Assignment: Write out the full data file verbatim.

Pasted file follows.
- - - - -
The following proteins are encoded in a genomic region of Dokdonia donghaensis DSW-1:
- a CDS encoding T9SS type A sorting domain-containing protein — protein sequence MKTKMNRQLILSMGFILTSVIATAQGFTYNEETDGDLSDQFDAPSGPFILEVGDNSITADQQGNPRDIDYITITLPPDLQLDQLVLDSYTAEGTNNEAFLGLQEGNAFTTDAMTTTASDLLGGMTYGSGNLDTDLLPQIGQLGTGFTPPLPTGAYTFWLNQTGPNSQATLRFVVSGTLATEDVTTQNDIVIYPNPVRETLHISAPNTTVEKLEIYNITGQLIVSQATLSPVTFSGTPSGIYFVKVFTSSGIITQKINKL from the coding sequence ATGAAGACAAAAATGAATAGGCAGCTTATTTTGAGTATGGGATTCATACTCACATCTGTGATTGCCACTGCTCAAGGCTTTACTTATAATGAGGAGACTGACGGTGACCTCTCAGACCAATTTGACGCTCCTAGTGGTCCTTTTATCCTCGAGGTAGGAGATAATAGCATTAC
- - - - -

The following proteins are encoded in a genomic region of Dokdonia donghaensis DSW-1:
- a CDS encoding T9SS type A sorting domain-containing protein — protein sequence MKTKMNRQLILSMGFILTSVIATAQGFTYNEETDGDLSDQFDAPSGPFILEVGDNSITADQQGNPRDIDYITITLPPDLQLDQLVLDSYTAEGTNNEAFLGLQEGNAFTTDAMTTTASDLLGGMTYGSGNLDTDLLPQIGQLGTGFTPPLPTGAYTFWLNQTGPNSQATLRFVVSGTLATEDVTTQNDIVIYPNPVRETLHISAPNTTVEKLEIYNITGQLIVSQATLSPVTFSGTPSGIYFVKVFTSSGIITQKINKL from the coding sequence ATGAAGACAAAAATGAATAGGCAGCTTATTTTGAGTATGGGATTCATACTCACATCTGTGATTGCCACTGCTCAAGGCTTTACTTATAATGAGGAGACTGACGGTGACCTCTCAGACCAATTTGACGCTCCTAGTGGTCCTTTTATCCTCGAGGTAGGAGATAATAGCATTAC